ANTIBIOTICS AND ANTIFUNGALSMany different types of drugs are used to treat infections caused by bacteria and fungi. Some general advice to follow when taking any such • Tell your doctor about any skin rashes you may have had with antibiotics or that you get while taking this medication. A rash can be a symptom of an allergic reaction, and allergic reactions can be very serious.
• Tell your doctor if you experience diarrhea.
• If you are using birth control, consult with • Be sure to finish all your medication even if InteractionFood: Take on an empty stomach, but if it upsets InteractionsFood: Take on an empty stomach one hour before or two hours after meals. If your stomach gets upset, take it with food. However, avoid calcium-containing products like milk, yogurt, vitamins or minerals containing iron, and antacids because they significantly decrease Caffeine: Taking these medications with caffeine- containing products (e.g., coffee, colas, tea, and chocolate) may increase caffeine levels, leading InteractionFood: Take on an empty stomach one hour before or two hours after meals. If your stomach InteractionFood: Take on an empty stomach one hour before or two hours after meals. If your stomach InteractionFood: Take on an empty stomach one hour before or two hours after meals. If your stomach InteractionFood: Take on an empty stomach one hour before or two hours after meals. If your stomach gets upset, take with food. However, it is products, antacids and vitamins containing iron because these can interfere with the medication’s InteractionAlcohol: Avoid drinking alcohol or using medications that contain alcohol or eating foods prepared with alcohol while you are taking metronidazole and for at least three days after you finish the medication. Alcohol may cause InteractionFood: It is important to avoid taking these medications with dairy products (milk, cheeses, medications that contain alcohol, or eating foods prepared with alcohol while you are taking ketoconazole/NIZORAL and for at least three days after you finish the medication. Alcohol may cause nausea, abdominal cramps, vomiting, MOOD DISORDERS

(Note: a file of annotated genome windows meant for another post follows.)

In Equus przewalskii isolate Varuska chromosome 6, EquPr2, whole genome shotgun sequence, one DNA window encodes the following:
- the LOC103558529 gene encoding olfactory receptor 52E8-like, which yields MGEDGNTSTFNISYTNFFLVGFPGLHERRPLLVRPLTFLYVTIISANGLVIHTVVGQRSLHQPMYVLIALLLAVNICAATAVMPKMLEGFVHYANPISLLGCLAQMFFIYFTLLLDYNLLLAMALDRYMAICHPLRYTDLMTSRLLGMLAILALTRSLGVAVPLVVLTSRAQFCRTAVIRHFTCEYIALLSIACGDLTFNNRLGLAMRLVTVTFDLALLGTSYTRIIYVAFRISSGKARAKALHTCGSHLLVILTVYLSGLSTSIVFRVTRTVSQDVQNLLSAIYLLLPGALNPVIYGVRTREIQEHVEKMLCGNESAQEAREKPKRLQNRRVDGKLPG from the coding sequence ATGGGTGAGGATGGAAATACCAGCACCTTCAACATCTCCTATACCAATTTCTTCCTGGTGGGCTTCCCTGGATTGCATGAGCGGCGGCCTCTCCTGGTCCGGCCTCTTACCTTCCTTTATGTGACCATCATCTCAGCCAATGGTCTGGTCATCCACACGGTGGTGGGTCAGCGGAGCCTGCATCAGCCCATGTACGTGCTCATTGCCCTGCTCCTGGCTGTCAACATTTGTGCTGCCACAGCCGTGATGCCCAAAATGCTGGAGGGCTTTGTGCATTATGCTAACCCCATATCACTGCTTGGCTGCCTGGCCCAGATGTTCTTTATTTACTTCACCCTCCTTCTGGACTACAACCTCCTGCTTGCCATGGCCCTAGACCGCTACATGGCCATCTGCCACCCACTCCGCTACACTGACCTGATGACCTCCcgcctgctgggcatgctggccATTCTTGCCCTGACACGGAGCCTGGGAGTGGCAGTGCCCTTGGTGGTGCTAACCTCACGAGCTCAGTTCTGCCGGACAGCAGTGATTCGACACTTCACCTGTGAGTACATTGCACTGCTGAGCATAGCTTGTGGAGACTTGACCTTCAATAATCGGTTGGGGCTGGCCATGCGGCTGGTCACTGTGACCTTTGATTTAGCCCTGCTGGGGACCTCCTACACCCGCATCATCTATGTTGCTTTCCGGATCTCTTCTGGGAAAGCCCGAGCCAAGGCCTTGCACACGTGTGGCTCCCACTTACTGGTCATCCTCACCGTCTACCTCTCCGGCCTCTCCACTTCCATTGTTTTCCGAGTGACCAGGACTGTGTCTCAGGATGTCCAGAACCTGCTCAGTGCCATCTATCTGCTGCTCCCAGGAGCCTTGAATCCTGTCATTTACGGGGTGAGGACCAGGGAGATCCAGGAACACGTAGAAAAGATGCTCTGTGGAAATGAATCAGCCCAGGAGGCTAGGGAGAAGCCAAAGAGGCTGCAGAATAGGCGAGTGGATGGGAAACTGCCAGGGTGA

Depression, Emotional, and AnxietyDisordersDepression, panic disorder and anxiety are a few examples of mood disorders -- complex medical conditions with varying degrees of severity.